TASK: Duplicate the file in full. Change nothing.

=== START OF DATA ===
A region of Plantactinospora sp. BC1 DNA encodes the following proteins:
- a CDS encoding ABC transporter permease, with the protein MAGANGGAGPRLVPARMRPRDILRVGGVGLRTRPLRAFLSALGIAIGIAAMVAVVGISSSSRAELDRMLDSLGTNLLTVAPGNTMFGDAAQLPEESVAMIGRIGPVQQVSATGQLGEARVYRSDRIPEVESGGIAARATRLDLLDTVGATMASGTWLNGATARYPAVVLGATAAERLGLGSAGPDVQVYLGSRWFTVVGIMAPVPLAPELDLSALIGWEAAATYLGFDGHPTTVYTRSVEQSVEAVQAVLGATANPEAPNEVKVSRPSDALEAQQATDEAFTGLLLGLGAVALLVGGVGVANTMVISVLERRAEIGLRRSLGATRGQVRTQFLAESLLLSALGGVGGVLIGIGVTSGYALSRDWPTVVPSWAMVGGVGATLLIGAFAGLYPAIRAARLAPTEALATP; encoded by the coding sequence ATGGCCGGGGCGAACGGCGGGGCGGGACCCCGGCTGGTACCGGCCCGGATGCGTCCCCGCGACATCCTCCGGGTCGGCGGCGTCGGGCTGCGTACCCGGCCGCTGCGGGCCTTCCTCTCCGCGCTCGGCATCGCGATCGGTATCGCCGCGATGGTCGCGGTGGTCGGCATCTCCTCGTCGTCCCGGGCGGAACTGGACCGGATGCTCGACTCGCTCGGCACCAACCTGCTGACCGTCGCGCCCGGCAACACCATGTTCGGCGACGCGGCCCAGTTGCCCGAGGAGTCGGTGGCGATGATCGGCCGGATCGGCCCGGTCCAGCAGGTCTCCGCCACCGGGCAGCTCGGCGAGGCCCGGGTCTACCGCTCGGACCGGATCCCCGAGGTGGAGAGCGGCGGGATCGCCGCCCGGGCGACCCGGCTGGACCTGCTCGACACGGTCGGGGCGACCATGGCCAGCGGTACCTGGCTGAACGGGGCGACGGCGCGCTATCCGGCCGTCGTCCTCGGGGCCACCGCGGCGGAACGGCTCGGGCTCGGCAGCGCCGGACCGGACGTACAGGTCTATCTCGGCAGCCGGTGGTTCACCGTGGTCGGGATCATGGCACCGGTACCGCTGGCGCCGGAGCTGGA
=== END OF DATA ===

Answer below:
A region of Plantactinospora sp. BC1 DNA encodes the following proteins:
- a CDS encoding ABC transporter permease, with the protein MAGANGGAGPRLVPARMRPRDILRVGGVGLRTRPLRAFLSALGIAIGIAAMVAVVGISSSSRAELDRMLDSLGTNLLTVAPGNTMFGDAAQLPEESVAMIGRIGPVQQVSATGQLGEARVYRSDRIPEVESGGIAARATRLDLLDTVGATMASGTWLNGATARYPAVVLGATAAERLGLGSAGPDVQVYLGSRWFTVVGIMAPVPLAPELDLSALIGWEAAATYLGFDGHPTTVYTRSVEQSVEAVQAVLGATANPEAPNEVKVSRPSDALEAQQATDEAFTGLLLGLGAVALLVGGVGVANTMVISVLERRAEIGLRRSLGATRGQVRTQFLAESLLLSALGGVGGVLIGIGVTSGYALSRDWPTVVPSWAMVGGVGATLLIGAFAGLYPAIRAARLAPTEALATP; encoded by the coding sequence ATGGCCGGGGCGAACGGCGGGGCGGGACCCCGGCTGGTACCGGCCCGGATGCGTCCCCGCGACATCCTCCGGGTCGGCGGCGTCGGGCTGCGTACCCGGCCGCTGCGGGCCTTCCTCTCCGCGCTCGGCATCGCGATCGGTATCGCCGCGATGGTCGCGGTGGTCGGCATCTCCTCGTCGTCCCGGGCGGAACTGGACCGGATGCTCGACTCGCTCGGCACCAACCTGCTGACCGTCGCGCCCGGCAACACCATGTTCGGCGACGCGGCCCAGTTGCCCGAGGAGTCGGTGGCGATGATCGGCCGGATCGGCCCGGTCCAGCAGGTCTCCGCCACCGGGCAGCTCGGCGAGGCCCGGGTCTACCGCTCGGACCGGATCCCCGAGGTGGAGAGCGGCGGGATCGCCGCCCGGGCGACCCGGCTGGACCTGCTCGACACGGTCGGGGCGACCATGGCCAGCGGTACCTGGCTGAACGGGGCGACGGCGCGCTATCCGGCCGTCGTCCTCGGGGCCACCGCGGCGGAACGGCTCGGGCTCGGCAGCGCCGGACCGGACGTACAGGTCTATCTCGGCAGCCGGTGGTTCACCGTGGTCGGGATCATGGCACCGGTACCGCTGGCGCCGGAGCTGGA